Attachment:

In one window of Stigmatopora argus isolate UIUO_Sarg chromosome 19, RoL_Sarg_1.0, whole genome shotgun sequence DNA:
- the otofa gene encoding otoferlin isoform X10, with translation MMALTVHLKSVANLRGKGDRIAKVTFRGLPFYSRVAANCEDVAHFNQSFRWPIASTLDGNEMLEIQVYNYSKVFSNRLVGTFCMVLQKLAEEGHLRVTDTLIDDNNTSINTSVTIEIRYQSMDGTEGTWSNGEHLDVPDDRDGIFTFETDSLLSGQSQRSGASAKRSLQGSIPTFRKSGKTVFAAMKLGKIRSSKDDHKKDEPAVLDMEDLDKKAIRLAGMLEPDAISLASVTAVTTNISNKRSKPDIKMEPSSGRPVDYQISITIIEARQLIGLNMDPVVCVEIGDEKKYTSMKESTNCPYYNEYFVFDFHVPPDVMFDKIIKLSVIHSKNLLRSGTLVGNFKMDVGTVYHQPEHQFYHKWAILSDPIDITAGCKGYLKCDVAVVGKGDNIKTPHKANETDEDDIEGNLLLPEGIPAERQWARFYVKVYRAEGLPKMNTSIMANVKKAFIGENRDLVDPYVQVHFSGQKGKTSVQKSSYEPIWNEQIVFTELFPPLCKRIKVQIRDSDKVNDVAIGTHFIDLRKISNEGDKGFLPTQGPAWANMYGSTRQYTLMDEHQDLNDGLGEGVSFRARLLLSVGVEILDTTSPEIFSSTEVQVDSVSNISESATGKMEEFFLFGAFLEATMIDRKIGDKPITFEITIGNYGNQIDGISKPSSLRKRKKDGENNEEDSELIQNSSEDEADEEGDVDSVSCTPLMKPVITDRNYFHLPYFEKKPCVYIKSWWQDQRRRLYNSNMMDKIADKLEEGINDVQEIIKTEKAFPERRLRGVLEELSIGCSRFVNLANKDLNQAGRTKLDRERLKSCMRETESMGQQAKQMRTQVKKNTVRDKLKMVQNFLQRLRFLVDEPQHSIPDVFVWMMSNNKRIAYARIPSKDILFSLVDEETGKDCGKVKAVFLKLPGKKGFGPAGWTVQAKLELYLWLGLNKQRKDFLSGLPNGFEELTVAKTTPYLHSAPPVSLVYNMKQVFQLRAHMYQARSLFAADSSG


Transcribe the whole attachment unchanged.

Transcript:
In one window of Stigmatopora argus isolate UIUO_Sarg chromosome 19, RoL_Sarg_1.0, whole genome shotgun sequence DNA:
- the otofa gene encoding otoferlin isoform X10, with translation MMALTVHLKSVANLRGKGDRIAKVTFRGLPFYSRVAANCEDVAHFNQSFRWPIASTLDGNEMLEIQVYNYSKVFSNRLVGTFCMVLQKLAEEGHLRVTDTLIDDNNTSINTSVTIEIRYQSMDGTEGTWSNGEHLDVPDDRDGIFTFETDSLLSGQSQRSGASAKRSLQGSIPTFRKSGKTVFAAMKLGKIRSSKDDHKKDEPAVLDMEDLDKKAIRLAGMLEPDAISLASVTAVTTNISNKRSKPDIKMEPSSGRPVDYQISITIIEARQLIGLNMDPVVCVEIGDEKKYTSMKESTNCPYYNEYFVFDFHVPPDVMFDKIIKLSVIHSKNLLRSGTLVGNFKMDVGTVYHQPEHQFYHKWAILSDPIDITAGCKGYLKCDVAVVGKGDNIKTPHKANETDEDDIEGNLLLPEGIPAERQWARFYVKVYRAEGLPKMNTSIMANVKKAFIGENRDLVDPYVQVHFSGQKGKTSVQKSSYEPIWNEQIVFTELFPPLCKRIKVQIRDSDKVNDVAIGTHFIDLRKISNEGDKGFLPTQGPAWANMYGSTRQYTLMDEHQDLNDGLGEGVSFRARLLLSVGVEILDTTSPEIFSSTEVQVDSVSNISESATGKMEEFFLFGAFLEATMIDRKIGDKPITFEITIGNYGNQIDGISKPSSLRKRKKDGENNEEDSELIQNSSEDEADEEGDVDSVSCTPLMKPVITDRNYFHLPYFEKKPCVYIKSWWQDQRRRLYNSNMMDKIADKLEEGINDVQEIIKTEKAFPERRLRGVLEELSIGCSRFVNLANKDLNQAGRTKLDRERLKSCMRETESMGQQAKQMRTQVKKNTVRDKLKMVQNFLQRLRFLVDEPQHSIPDVFVWMMSNNKRIAYARIPSKDILFSLVDEETGKDCGKVKAVFLKLPGKKGFGPAGWTVQAKLELYLWLGLNKQRKDFLSGLPNGFEELTVAKTTPYLHSAPPVSLVYNMKQVFQLRAHMYQARSLFAADSSG